SEPTORIA BLOTCH (MYCOSPHAERELLA SPP., NO FUNGI)

Blotches on leaves, irregular in shape, tan to brown, occasionally silvery with yellow rims. Along leaf veins, blotches have straight margins. Black specks, which are fruiting bodies, can be seen inside the blotches. The fungus survives in wheat residues. After rain in fall, the spores are produced in great quantity, spread by wind, and can be carried over long distances in waterlogged areas, particularly in the hills, where spores are carried by running water. Infection is most likely in newly sown crops. After three weeks to a month, small black fruiting bodies form on the leaves. This is the time to spray Ferrum sul. In moist conditions spores are produced and are carried from leaf to leaf by rain splash. In heavy rainfall, crop loss of up to 30% has been recorded. It is much less likely to spread in dry spells lasting for up to a month. It does not affect grazing animals since it is a less lethal fungus than Secale or Ustilago. It is more similar to black spot than to ergot or smuts.

SEPTORIA NODORUM BLOTCH (LEPTOSPHAERIA NODORUM):

Blotches on leaves that are yellow or tan to brown, oval shaped, turning to grey as they enlarge. Leaves die with yellow tops. Chlorotic appearance. Fruiting bodies are grey-brown with specks within blotches. Later in the season the stems and glumes become infected. Heavy infection often results in loss of the whole ear. Grey and brown blotches with shriveling of the grain. Seed loss may be complete. Fruiting bodies with spores are frequently found on both stem nodes and glumes.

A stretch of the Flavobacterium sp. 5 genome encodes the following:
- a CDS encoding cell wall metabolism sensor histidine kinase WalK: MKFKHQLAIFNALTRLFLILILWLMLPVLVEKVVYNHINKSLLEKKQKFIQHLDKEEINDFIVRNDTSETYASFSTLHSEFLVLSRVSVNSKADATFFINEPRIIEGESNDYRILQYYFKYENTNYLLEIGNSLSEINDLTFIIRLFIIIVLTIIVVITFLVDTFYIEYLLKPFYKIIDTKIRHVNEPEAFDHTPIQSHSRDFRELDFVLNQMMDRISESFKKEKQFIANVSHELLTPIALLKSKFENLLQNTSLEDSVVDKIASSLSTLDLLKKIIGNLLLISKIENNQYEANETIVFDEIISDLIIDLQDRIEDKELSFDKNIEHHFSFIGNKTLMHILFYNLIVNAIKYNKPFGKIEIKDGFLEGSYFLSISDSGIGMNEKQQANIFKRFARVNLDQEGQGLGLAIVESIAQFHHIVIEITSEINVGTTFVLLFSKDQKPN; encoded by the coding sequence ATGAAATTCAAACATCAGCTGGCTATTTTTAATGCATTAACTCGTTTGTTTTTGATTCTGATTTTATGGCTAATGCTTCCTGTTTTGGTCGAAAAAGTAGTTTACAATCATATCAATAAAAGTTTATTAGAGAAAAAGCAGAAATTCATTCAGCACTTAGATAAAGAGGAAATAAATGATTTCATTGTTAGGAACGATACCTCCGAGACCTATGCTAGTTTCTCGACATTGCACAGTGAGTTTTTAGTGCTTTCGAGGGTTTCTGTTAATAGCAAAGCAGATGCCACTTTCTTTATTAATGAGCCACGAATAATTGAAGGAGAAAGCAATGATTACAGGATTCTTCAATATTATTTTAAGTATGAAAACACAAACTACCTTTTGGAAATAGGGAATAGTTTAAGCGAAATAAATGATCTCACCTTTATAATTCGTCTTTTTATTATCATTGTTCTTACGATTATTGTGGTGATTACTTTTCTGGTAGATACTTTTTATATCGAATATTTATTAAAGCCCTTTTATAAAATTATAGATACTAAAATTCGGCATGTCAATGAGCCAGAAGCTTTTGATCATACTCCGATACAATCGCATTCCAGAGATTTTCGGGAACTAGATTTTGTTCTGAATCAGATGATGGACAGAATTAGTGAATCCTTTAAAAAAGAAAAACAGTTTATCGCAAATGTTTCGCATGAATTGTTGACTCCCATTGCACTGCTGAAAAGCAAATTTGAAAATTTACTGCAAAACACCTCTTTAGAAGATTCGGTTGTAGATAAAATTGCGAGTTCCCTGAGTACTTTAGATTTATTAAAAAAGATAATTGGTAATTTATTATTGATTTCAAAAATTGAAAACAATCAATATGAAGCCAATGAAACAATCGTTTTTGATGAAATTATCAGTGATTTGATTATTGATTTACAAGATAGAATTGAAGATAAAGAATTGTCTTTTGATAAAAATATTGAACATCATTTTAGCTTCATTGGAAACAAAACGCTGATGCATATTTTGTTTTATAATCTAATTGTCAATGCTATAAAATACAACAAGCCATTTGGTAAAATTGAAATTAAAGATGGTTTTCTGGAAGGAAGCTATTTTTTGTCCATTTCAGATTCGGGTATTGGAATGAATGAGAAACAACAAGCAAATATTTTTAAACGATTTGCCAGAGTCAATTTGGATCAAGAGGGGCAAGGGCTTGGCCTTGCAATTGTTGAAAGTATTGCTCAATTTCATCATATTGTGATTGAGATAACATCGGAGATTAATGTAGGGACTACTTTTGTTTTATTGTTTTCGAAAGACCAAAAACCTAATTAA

The fungus survives in stubble and stalk debris. It affects wheat, barley, barley grass and brome grass. Spores develop after rain and are wind dispersed over large areas. Early sown crops are easily infected. The ideal environment for infection is during warm, wet weather with heavy frequent rain. Spores spread from plant to plant by rain splash.

RELATIONS
Compare: Sul.,
Antidote to: Calcarea, Cuprum, Phosphorus.
Inimical: Kali., Molyb., Phosphorus.
Antidoted by: Cuprum, Mang., Zincum met.

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V.D. Kaviraj is a Dutch homeopath, author, researcher and pioneer in Agrohomeopathy. He has written textbooks on various aspects of homeopathy including “Homeopathy for Farm and Garden”.

About the author

V.D. Kaviraj

V.D. Kaviraj

V.D. Kaviraj is a Dutch homeopath, author, researcher and pioneer in Agrohomeopathy. He is also Vice President, World Homoeopathic Association UK Chapter. He has written textbooks on various aspects of homeopathy including "Homeopathy for Farm and Garden", which is now available in seven languages. The revised and enlarged edition with 376 pages has just been published : http://www.narayana-publishers.com/Homeopathy-for-Farm-and-Garden/Vaikunthanath-Das-Kaviraj/b8241